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Re: Semantic of FILTER NOT IN / literal comparison

From: james anderson <james@dydra.com>
Date: Sun, 17 Apr 2016 16:53:55 +0000
Message-ID: <01020154252497de-00f9258c-e396-4010-b903-e79188dc11de-000000@eu-west-1.amazonses.com>
To: public-sparql-dev@w3.org
good evening;

> On 2016-04-17, at 14:49, Andy Seaborne <andy@apache.org> wrote:
> 
> Yes - that text is a bit confusing.

yes, a bit.
> 
> The key point is that "RDFterm-equal" is not the "=" operator.

given that statement, what does the passage

   "xsd:boolean RDF term term1 = RDF term term2”

in the definitionof rdfterm-equal mean?

> It is the last entry in the operator dispatch table,

which table is this?

> so it is chosen if all the required equalities datatypes don't match the test.
> 
> Then RDFTerm-equal is the minimal test left - URIs and blank nodes test (sameTerm), as do literals because for any datatype, if two literals are sameTerm that must be same value. anythign else is "unknown" and it's an error, and the extension point for additional datatypes and tests. sameTerm is closed - it would return false in that case.

this is still confusing.
sorry, but it is.

> 
> 	Andy
> 
> On 16/04/16 11:38, james anderson wrote:
>> 
>>> On 2016-04-16, at 11:55, Andy Seaborne <andy@apache.org> wrote:
>>> 
>>> On 16/04/16 07:23, Michael Schmidt wrote:
>>>> Dear community,
>>>> 
>>>> we’ve got a question regarding the semantics of FILTER NOT IN (inspired
>>>> by
>>>> http://www.w3.org/2001/sw/DataAccess/tests/data-r2/syntax-sparql1/manifest#sparql11-not-in-02),
>>>> which boils down to literal equality issues.
>>>> […]
>>>> 
>>>> My questions now are:
>>>> - What is the expected result of “a”!=1? And why — which of the rules in
>>>> the operator mapping table would apply here (if any?). The expected
>>>> result of sparql11-not-in-02 indicates that this neq comparison should
>>>> evaluate to true rather than error, but I actually do not see why.
>>> 
>>> There is no implicit casting in SPARQL.
>>> 
>>> If there is no mapping then it is a evaluation error.
>>> 
>>> (specific engines may do better - for example the value space of strings and the value space of integers don't overlap so the answer is "false")
>>>> […]
>> 
>> the handling of comparability in the recommendation has always troubled me.
>> in the paragraphs on rdfterm-equal, there are the passages
>> 
>> Returns TRUE if term1 and term2 are the same RDF term as defined in Resource Description Framework (RDF): Concepts and Abstract Syntax [CONCEPTS]; produces a type error if the arguments are both literal but are not the same RDF term *; returns FALSE otherwise.
>> 
>> * Invoking RDFterm-equal on two typed literals tests for equivalent values. An extended implementation may have support for additional datatypes. An implementation processing a query that tests for equivalence on unsupported datatypes (and non-identical lexical form and datatype IRI) returns an error, indicating that it was unable to determine whether or not the values are equivalent. For example, an unextended implementation will produce an error when testing either"iiii"^^my:romanNumeral = "iv"^^my:romanNumeral or "iiii"^^my:romanNumeral != "iv"^^my:romanNumeral.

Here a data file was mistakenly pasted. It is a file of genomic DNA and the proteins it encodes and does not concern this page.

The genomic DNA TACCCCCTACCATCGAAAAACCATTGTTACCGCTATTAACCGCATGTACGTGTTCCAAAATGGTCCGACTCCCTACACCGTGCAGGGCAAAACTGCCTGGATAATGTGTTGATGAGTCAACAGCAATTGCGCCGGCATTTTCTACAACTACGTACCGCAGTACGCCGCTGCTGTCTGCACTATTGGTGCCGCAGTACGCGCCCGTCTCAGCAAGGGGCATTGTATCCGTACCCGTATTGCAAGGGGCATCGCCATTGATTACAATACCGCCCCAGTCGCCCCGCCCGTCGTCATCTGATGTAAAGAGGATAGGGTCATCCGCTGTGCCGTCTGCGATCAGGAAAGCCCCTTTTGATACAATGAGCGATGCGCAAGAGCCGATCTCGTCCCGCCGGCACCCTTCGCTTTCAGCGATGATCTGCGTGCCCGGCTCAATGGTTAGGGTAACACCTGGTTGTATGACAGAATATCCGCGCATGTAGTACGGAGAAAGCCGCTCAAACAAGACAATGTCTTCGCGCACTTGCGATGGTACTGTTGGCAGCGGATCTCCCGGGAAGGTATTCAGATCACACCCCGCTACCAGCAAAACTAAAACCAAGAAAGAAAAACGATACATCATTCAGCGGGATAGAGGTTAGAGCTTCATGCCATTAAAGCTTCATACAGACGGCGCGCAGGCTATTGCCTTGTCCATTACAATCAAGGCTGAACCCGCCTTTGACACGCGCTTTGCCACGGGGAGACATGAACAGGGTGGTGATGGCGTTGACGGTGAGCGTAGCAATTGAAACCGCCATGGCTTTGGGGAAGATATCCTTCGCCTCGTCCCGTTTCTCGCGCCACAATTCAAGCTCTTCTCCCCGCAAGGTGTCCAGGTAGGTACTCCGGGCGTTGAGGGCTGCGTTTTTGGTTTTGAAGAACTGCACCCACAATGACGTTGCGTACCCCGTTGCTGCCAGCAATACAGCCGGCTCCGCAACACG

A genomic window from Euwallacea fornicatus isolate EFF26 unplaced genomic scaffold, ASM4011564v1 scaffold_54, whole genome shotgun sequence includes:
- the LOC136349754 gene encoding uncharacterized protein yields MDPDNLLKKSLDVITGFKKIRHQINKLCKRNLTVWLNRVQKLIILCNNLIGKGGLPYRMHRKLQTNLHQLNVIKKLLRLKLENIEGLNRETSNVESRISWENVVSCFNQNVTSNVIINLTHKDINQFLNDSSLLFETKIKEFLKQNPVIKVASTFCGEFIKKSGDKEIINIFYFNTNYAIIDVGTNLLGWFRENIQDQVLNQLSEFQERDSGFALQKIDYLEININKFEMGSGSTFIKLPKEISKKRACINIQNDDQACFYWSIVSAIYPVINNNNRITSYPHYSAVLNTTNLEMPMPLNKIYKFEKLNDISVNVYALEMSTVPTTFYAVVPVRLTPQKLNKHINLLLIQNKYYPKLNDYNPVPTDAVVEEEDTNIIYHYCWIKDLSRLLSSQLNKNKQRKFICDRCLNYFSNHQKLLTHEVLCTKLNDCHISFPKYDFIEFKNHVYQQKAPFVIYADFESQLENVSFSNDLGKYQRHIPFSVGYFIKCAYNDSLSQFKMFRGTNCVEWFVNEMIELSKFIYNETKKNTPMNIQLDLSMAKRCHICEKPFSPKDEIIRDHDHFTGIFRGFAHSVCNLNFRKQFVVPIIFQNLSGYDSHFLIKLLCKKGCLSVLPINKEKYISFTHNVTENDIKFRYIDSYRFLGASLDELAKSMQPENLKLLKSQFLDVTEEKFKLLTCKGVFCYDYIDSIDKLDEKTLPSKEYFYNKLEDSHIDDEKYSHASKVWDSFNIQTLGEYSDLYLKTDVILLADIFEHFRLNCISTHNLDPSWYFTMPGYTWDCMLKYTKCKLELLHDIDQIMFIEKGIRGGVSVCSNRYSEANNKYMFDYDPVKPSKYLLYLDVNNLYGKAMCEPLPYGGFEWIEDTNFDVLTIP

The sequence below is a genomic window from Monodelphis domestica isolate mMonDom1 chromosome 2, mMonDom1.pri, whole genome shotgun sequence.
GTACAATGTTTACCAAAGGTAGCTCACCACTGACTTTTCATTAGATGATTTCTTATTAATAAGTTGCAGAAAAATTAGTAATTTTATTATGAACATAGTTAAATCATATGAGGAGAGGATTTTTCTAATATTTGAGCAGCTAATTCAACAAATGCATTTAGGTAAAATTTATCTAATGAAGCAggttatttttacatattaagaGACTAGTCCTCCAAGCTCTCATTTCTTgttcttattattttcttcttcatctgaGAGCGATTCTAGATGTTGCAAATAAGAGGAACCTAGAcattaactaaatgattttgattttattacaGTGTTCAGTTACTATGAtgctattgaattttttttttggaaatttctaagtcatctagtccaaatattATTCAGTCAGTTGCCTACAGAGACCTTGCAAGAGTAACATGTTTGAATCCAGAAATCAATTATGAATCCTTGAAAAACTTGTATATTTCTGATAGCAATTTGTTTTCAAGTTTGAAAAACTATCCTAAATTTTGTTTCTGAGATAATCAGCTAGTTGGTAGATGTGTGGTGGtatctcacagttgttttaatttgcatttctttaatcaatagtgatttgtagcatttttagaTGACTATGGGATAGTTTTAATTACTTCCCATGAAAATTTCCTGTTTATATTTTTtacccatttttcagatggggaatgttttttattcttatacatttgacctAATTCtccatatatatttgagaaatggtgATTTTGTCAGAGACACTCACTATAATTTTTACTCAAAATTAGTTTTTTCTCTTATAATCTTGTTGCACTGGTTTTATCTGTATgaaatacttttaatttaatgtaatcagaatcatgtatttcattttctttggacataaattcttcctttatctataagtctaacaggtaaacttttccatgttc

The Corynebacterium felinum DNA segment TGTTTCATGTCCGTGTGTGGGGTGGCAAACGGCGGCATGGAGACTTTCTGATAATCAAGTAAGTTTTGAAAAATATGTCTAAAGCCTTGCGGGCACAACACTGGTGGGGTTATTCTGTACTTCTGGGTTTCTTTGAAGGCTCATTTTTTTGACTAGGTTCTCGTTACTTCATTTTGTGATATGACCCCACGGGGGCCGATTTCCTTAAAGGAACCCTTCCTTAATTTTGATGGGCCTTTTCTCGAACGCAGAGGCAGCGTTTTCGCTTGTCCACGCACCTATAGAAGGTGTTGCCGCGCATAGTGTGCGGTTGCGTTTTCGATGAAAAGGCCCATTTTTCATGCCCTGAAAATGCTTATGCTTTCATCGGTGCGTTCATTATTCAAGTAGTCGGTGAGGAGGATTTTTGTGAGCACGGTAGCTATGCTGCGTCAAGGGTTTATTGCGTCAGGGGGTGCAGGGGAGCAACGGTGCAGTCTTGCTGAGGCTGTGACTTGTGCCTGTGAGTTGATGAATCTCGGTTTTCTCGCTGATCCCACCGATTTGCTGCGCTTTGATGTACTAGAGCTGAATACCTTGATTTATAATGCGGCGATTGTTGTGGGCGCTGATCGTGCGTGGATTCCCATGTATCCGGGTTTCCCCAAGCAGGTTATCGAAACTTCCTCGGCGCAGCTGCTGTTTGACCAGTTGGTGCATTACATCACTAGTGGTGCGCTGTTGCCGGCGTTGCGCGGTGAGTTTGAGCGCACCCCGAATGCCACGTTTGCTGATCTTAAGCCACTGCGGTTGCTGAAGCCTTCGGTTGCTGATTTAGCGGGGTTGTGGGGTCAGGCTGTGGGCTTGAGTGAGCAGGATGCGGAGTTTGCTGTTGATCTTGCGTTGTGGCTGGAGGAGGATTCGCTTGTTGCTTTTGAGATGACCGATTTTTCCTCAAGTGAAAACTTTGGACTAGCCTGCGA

>> 
>> as the first stipulates that a test of the form 1 = 2 must produce a type error, the intent must have been to combine that definition with those which follow from the earlier table, which relates the interpretation in terms of xpath tests, but the recommendation text never explains how.
>> 
>> the passages also leave undefined, how the operator should treat arguments which the same term - even if the datatypes are unknown.
>> 
>>> 
>>> 	Andy
>>> 
>>> PS You may be interested in the community work to maintain the RDF 1.1 and SPARQL 1.1 tests:
>> 
>> it would be worthwhile to entrain in the tests a clear matrix for combinations of compared data types and values.
>> as they stand, the open-world tests are so unwieldy, that it is difficult to judge even whether they agree with those aspects of the recommendation which this reader believes to be clearly expressed, let alone what they might imply about those aspects which are inconclusive, inconsistent, or just poorly understood.
>> 
>> there could be some value to draw up a value+type combination matrix for rdfterm-equal with which to both stipulate a minimal semantics and provide a logic for extensions, based upon which to deconstruct the monolithic open-world tests into individual tests, each of which demonstrates a significant combination - or, given the combinatorics, some region of the table.
>> 
>> is there any interest in this?
>> 
>> best regards, from berlin,
>> ---
>> james anderson | james@dydra.com | http://dydra.com
>> 
>> 
>> 
>> 
>> 
>> 
> 
> 

---
james anderson | james@dydra.com | http://dydra.com
Received on Sunday, 17 April 2016 16:54:27 UTC

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